The National Book Festival: A First-Timer’s Takeaways

A Little Free Library assembled in real time!

Before this weekend, whenever anyone brought up the Library of Congress National Book Festival, I would sheepishly have to admit I’d never been. Looks of shock and disbelief were the usual response, and I’d give a lame spiel about not wanting to brave the large crowds on the National Mall in extreme heat or rain. Time and time again, I would vow to go the following year, and this past Saturday, I finally came through.

The Library of Congress moved the festival to the Washington Convention Center last year and general consensus was that it worked much better in the new venue. Unaffected by weather, easier to navigate — the whole event was more organized and enjoyable. With most of my excuses eliminated by the location change, I felt it my duty as a reader and librarian to set my agoraphobic tendencies aside and get my bookish butt to the festival.

Kate Beaton took audience guidance as she drew live onstage.
Kate Beaton took audience guidance as she drew live onstage.

There was a hiccup right when arrived — as soon as I got to the Convention Center, I got in line to see Colson Whiteheadbut found out 15 minutes later that I was waiting to see Kristin Hannah — but overall, it was a great time. I saw mostly children’s authors (Melissa Sweet, Kate Beaton, and Aaron Becker) but I did squeeze in Justin Cronin, author of The Passage trilogy, just to remind myself that I am, in fact, an adult. I also entered a drawing for a Little Free Library (my fingers are crossed!) and talked the info booth folks to give me way more posters than they should have. Overall, I deem the experience a success!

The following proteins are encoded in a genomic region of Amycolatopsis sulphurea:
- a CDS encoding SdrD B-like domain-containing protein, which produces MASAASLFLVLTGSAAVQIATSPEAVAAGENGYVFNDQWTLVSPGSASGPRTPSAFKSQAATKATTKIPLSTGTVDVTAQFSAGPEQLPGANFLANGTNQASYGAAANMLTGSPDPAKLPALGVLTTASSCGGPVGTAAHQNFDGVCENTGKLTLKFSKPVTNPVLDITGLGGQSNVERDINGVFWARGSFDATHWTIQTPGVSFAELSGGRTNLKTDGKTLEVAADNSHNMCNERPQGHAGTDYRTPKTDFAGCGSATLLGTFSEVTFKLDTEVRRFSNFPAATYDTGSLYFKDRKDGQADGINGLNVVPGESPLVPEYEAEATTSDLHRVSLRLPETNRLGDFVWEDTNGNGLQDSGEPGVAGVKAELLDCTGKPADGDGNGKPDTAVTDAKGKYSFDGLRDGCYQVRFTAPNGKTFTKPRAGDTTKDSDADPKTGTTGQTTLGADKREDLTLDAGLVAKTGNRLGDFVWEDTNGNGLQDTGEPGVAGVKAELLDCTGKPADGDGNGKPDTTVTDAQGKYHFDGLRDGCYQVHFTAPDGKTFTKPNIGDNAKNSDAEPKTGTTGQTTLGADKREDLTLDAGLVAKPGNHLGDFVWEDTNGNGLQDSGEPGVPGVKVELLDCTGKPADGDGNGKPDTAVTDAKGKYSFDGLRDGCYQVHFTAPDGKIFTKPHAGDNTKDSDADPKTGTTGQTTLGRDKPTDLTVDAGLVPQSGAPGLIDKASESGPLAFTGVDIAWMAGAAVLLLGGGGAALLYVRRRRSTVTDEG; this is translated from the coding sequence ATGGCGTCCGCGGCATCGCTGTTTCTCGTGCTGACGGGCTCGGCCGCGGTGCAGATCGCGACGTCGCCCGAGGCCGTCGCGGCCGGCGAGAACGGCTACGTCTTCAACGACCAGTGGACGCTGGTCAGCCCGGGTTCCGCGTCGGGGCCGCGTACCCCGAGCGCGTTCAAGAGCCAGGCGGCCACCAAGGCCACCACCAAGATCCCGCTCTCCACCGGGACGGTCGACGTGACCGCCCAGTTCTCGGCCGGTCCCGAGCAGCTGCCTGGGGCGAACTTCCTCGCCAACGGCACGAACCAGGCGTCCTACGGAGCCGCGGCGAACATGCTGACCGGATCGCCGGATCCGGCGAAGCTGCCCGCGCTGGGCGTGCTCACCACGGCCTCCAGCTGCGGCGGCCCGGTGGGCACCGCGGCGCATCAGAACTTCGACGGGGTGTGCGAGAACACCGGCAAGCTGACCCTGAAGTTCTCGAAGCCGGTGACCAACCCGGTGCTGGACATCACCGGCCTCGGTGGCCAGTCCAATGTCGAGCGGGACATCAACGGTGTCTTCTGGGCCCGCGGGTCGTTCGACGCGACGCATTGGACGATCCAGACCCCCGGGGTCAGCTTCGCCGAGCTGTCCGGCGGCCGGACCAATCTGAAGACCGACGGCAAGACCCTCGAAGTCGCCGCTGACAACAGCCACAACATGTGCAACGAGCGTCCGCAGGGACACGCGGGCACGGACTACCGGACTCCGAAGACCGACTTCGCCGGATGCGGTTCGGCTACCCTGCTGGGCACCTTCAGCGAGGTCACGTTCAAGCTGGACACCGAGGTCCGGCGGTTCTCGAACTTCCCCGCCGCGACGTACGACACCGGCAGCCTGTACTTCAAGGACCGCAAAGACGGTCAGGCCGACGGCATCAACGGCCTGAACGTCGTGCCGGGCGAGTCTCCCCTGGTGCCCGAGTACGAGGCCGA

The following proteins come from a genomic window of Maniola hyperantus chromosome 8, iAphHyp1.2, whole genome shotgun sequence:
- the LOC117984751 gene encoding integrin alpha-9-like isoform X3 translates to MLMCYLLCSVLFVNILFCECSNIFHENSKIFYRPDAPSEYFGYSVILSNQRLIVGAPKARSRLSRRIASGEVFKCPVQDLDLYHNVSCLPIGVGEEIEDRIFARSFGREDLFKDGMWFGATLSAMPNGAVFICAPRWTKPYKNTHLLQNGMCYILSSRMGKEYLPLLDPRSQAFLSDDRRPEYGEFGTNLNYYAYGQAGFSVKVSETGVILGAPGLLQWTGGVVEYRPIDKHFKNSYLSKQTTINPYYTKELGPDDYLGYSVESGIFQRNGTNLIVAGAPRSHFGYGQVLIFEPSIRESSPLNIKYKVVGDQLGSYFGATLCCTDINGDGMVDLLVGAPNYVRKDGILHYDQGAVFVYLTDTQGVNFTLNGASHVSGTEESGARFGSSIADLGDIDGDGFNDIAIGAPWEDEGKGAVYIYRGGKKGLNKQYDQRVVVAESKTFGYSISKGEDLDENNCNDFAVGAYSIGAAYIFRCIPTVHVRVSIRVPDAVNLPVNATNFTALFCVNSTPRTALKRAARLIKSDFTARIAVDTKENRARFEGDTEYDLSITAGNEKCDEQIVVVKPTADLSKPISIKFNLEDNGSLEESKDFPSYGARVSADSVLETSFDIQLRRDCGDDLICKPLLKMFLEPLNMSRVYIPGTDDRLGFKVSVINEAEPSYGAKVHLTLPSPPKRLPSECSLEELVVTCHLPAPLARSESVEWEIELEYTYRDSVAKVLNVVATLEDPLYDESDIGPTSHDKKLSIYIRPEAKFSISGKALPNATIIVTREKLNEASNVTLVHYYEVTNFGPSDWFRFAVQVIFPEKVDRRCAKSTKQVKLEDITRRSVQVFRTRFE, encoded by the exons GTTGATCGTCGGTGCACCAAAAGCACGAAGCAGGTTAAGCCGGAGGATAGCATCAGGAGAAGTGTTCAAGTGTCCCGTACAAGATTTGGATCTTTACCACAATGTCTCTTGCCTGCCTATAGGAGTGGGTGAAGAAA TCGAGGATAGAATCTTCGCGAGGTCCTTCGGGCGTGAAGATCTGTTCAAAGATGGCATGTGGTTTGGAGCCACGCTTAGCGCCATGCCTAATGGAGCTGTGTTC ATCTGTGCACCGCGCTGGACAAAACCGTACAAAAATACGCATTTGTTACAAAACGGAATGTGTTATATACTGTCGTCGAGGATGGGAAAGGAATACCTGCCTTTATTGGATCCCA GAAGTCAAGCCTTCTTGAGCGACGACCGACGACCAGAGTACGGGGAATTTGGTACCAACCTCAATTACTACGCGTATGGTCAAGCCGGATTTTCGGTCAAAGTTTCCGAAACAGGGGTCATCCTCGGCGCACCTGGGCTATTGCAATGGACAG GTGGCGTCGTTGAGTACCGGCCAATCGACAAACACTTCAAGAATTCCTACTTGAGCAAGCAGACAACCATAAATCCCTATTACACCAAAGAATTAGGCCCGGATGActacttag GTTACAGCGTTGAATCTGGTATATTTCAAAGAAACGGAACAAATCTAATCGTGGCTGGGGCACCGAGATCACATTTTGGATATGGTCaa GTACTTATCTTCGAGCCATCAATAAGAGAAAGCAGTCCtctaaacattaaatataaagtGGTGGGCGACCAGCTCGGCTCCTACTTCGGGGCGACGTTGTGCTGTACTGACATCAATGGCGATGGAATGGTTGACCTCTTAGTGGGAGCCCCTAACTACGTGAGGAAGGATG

Here are a few of my takeaways for anyone interested in going next year:
  1. Before getting in line, ask staff at the stage entrance if it’s for the author you actually want to see.
  2. Wear good walking the shoes. The Convention Center is huge and the festival spans all three buildings.
  3. Bring only one bag. Security is tight and guards search bags any time you exit one building and enter another.
  4. Get in line for popular authors at least half an hour before their stage time.
  5. Do you research ahead of time by looking at the author schedule and venue map on the festival website. Choose the author you want to see during each time block along with a couple back-ups, keeping in mind where all the stages are in relation to each other.
  6. Take the Metro (Green Line to Mt. Vernon stop). For once, the train ran smoothly and I was pleasantly surprised to find that the escalators lead right to one of the Convention Center’s entrances
  7. Download the festival app. I didn’t realize there was an app until I got there, but now that I’ve fooled around with it a bit, I think it would have been really useful.
  8. Give the jerk chicken in the food court a taste. It was unexpectedly spicy and delicious!

Have you’ve been to the National Book Festival? Leave tips or advice for future attendees in the comments below!

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